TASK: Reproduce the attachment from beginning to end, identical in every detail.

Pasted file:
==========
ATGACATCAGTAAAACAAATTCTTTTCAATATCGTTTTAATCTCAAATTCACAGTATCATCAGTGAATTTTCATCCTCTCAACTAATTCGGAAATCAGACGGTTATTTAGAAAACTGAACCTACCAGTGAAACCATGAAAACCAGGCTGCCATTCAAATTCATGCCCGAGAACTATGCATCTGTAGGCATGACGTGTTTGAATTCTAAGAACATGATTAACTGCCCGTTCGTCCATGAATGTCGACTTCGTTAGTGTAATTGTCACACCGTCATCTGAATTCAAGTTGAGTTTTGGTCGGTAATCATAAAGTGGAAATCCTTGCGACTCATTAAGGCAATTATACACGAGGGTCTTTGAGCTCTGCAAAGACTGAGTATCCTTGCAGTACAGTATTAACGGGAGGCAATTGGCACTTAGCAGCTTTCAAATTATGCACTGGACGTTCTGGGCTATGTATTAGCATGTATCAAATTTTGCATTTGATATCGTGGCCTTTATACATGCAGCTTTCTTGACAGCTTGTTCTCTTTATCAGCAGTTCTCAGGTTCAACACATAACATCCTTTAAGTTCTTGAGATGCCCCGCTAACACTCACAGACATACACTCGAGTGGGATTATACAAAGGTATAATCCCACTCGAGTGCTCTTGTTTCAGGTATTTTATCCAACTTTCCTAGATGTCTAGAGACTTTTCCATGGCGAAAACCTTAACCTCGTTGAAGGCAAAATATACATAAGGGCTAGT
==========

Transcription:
ATGACATCAGTAAAACAAATTCTTTTCAATATCGTTTTAATCTCAAATTCACAGTATCATCAGTGAATTTTCATCCTCTCAACTAATTCGGAAATCAGACGGTTATTTAGAAAACTGAACCTACCAGTGAAACCATGAAAACCAGGCTGCCATTCAAATTCATGCCCGAGAACTATGCATCTGTAGGCATGACGTGTTTGAATTCTAAGAACATGATTAACTGCCCGTTCGTCCATGAATGTCGACTTCGTTAGTGTAATTGTCACACCGTCATCTGAATTCAAGTTGAGTTTTGGTCGGTAATCATAAAGTGGAAATCCTTGCGACTCATTAAGGCAATTATACACGAGGGTCTTTGAGCTCTGCAAAGACTGAGTATCCTTGCAGTACAGTATTAACGGGAGGCAATTGGCACTTAGCAGCTTTCAAATTATGCACTGGACGTTCTGGGCTATGTATTAGCATGTATCAAATTTTGCATTTGATATCGTGGCCTTTATACATGCAGCTTTCTTGACAGCTTGTTCTCTTTATCAGCAGTTCTCAGGTTCAACACATAACATCCTTTAAGTTCTTGAGATGCCCCGCTAACACTCACAGACATACACTCGAGTGGGATTATACAAAGGTATAATCCCACTCGAGTGCTCTTGTTTCAGGTATTTTATCCAACTTTCCTAGATGTCTAGAGACTTTTCCATGGCGAAAACCTTAACCTCGTTGAAGGCAAAATATACATAAGGGCTAGT